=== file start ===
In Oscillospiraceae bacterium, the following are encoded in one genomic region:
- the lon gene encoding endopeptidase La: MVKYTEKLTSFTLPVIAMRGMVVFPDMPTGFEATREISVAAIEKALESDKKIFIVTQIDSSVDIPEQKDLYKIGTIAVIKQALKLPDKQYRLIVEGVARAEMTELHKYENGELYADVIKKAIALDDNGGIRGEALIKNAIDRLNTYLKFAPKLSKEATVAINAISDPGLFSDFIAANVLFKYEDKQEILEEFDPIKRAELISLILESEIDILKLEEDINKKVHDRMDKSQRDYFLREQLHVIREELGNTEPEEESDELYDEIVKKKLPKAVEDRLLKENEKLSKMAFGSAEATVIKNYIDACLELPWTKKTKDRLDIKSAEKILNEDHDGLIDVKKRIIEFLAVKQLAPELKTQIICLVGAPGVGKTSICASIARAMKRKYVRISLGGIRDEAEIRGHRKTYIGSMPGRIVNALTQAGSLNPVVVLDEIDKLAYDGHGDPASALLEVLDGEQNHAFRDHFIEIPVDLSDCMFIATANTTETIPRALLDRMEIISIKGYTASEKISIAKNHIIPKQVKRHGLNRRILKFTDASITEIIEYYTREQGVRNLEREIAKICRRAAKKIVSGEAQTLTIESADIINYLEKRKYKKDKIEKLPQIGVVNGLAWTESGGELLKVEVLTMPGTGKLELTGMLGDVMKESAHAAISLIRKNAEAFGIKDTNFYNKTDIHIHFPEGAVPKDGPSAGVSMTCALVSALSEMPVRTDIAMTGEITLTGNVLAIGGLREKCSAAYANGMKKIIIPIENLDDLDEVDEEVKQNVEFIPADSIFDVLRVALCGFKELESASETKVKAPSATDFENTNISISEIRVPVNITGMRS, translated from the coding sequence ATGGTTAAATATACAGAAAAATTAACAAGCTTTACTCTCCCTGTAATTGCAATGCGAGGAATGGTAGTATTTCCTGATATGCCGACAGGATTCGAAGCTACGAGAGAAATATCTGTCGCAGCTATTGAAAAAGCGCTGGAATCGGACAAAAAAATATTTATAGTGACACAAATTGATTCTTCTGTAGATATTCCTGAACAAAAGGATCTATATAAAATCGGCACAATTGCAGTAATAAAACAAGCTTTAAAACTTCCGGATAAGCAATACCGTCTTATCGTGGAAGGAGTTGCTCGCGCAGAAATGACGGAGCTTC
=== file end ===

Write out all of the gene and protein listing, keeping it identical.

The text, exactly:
In Oscillospiraceae bacterium, the following are encoded in one genomic region:
- the lon gene encoding endopeptidase La: MVKYTEKLTSFTLPVIAMRGMVVFPDMPTGFEATREISVAAIEKALESDKKIFIVTQIDSSVDIPEQKDLYKIGTIAVIKQALKLPDKQYRLIVEGVARAEMTELHKYENGELYADVIKKAIALDDNGGIRGEALIKNAIDRLNTYLKFAPKLSKEATVAINAISDPGLFSDFIAANVLFKYEDKQEILEEFDPIKRAELISLILESEIDILKLEEDINKKVHDRMDKSQRDYFLREQLHVIREELGNTEPEEESDELYDEIVKKKLPKAVEDRLLKENEKLSKMAFGSAEATVIKNYIDACLELPWTKKTKDRLDIKSAEKILNEDHDGLIDVKKRIIEFLAVKQLAPELKTQIICLVGAPGVGKTSICASIARAMKRKYVRISLGGIRDEAEIRGHRKTYIGSMPGRIVNALTQAGSLNPVVVLDEIDKLAYDGHGDPASALLEVLDGEQNHAFRDHFIEIPVDLSDCMFIATANTTETIPRALLDRMEIISIKGYTASEKISIAKNHIIPKQVKRHGLNRRILKFTDASITEIIEYYTREQGVRNLEREIAKICRRAAKKIVSGEAQTLTIESADIINYLEKRKYKKDKIEKLPQIGVVNGLAWTESGGELLKVEVLTMPGTGKLELTGMLGDVMKESAHAAISLIRKNAEAFGIKDTNFYNKTDIHIHFPEGAVPKDGPSAGVSMTCALVSALSEMPVRTDIAMTGEITLTGNVLAIGGLREKCSAAYANGMKKIIIPIENLDDLDEVDEEVKQNVEFIPADSIFDVLRVALCGFKELESASETKVKAPSATDFENTNISISEIRVPVNITGMRS, translated from the coding sequence ATGGTTAAATATACAGAAAAATTAACAAGCTTTACTCTCCCTGTAATTGCAATGCGAGGAATGGTAGTATTTCCTGATATGCCGACAGGATTCGAAGCTACGAGAGAAATATCTGTCGCAGCTATTGAAAAAGCGCTGGAATCGGACAAAAAAATATTTATAGTGACACAAATTGATTCTTCTGTAGATATTCCTGAACAAAAGGATCTATATAAAATCGGCACAATTGCAGTAATAAAACAAGCTTTAAAACTTCCGGATAAGCAATACCGTCTTATCGTGGAAGGAGTTGCTCGCGCAGAAATGACGGAGCTTC